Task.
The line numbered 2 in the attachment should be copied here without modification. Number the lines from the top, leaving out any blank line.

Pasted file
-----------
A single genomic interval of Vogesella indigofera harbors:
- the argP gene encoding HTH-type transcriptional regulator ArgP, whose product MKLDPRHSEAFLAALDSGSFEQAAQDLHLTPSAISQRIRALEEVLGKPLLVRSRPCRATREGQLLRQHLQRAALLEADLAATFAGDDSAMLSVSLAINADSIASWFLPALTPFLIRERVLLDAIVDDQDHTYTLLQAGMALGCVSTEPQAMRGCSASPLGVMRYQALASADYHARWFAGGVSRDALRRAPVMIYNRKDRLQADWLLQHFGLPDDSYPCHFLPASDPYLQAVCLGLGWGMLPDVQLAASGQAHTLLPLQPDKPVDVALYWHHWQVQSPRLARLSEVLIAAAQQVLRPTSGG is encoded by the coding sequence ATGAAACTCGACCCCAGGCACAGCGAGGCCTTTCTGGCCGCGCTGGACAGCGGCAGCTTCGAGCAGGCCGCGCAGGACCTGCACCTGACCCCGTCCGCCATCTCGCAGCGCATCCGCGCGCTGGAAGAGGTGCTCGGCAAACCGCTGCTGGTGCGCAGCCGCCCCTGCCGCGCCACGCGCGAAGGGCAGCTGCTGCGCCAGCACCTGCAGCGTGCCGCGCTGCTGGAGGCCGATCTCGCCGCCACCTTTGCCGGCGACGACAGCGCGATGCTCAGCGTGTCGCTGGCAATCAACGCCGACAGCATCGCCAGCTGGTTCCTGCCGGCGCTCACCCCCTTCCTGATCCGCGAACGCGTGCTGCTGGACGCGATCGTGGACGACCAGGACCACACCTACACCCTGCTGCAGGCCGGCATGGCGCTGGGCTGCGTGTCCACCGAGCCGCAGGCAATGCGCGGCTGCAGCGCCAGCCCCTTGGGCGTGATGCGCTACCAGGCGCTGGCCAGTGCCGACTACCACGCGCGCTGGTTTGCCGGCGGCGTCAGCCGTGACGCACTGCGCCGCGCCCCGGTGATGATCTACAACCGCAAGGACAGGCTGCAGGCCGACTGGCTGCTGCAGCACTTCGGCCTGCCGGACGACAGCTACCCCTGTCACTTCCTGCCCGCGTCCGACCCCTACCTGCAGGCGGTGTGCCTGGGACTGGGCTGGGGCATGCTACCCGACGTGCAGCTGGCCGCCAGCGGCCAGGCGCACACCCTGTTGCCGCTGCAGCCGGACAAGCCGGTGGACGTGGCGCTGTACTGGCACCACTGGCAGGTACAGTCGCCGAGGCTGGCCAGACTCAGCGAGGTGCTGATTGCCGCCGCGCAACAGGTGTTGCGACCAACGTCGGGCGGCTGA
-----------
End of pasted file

- the argP gene encoding HTH-type transcriptional regulator ArgP, whose product MKLDPRHSEAFLAALDSGSFEQAAQDLHLTPSAISQRIRALEEVLGKPLLVRSRPCRATREGQLLRQHLQRAALLEADLAATFAGDDSAMLSVSLAINADSIASWFLPALTPFLIRERVLLDAIVDDQDHTYTLLQAGMALGCVSTEPQAMRGCSASPLGVMRYQALASADYHARWFAGGVSRDALRRAPVMIYNRKDRLQADWLLQHFGLPDDSYPCHFLPASDPYLQAVCLGLGWGMLPDVQLAASGQAHTLLPLQPDKPVDVALYWHHWQVQSPRLARLSEVLIAAAQQVLRPTSGG is encoded by the coding sequence ATGAAACTCGACCCCAGGCACAGCGAGGCCTTTCTGGCCGCGCTGGACAGCGGCAGCTTCGAGCAGGCCGCGCAGGACCTGCACCTGACCCCGTCCGCCATCTCGCAGCGCATCCGCGCGCTGGAAGAGGTGCTCGGCAAACCGCTGCTGGTGCGCAGCCGCCCCTGCCGCGCCACGCGCGAAGGGCAGCTGCTGCGCCAGCACCTGCAGCGTGCCGCGCTGCTGGAGGCCGATCTCGCCGCCACCTTTGCCGGCGACGACAGCGCGATGCTCAGCGTGTCGCTGGCAATCAACGCCGACAGCATCGCCAGCTGGTTCCTGCCGGCGCTCACCCCCTTCCTGATCCGCGAACGCGTGCTGCTGGACGCGATCGTGGACGACCAGGACCACACCTACACCCTGCTGCAGGCCGGCATGGCGCTGGGCTGCGTGTCCACCGAGCCGCAGGCAATGCGCGGCTGCAGCGCCAGCCCCTTGGGCGTGATGCGCTACCAGGCGCTGGCCAGTGCCGACTACCACGCGCGCTGGTTTGCCGGCGGCGTCAGCCGTGACGCACTGCGCCGCGCCCCGGTGATGATCTACAACCGCAAGGACAGGCTGCAGGCCGACTGGCTGCTGCAGCACTTCGGCCTGCCGGACGACAGCTACCCCTGTCACTTCCTGCCCGCGTCCGACCCCTACCTGCAGGCGGTGTGCCTGGGACTGGGCTGGGGCATGCTACCCGACGTGCAGCTGGCCGCCAGCGGCCAGGCGCACACCCTGTTGCCGCTGCAGCCGGACAAGCCGGTGGACGTGGCGCTGTACTGGCACCACTGGCAGGTACAGTCGCCGAGGCTGGCCAGACTCAGCGAGGTGCTGATTGCCGCCGCGCAACAGGTGTTGCGACCAACGTCGGGCGGCTGA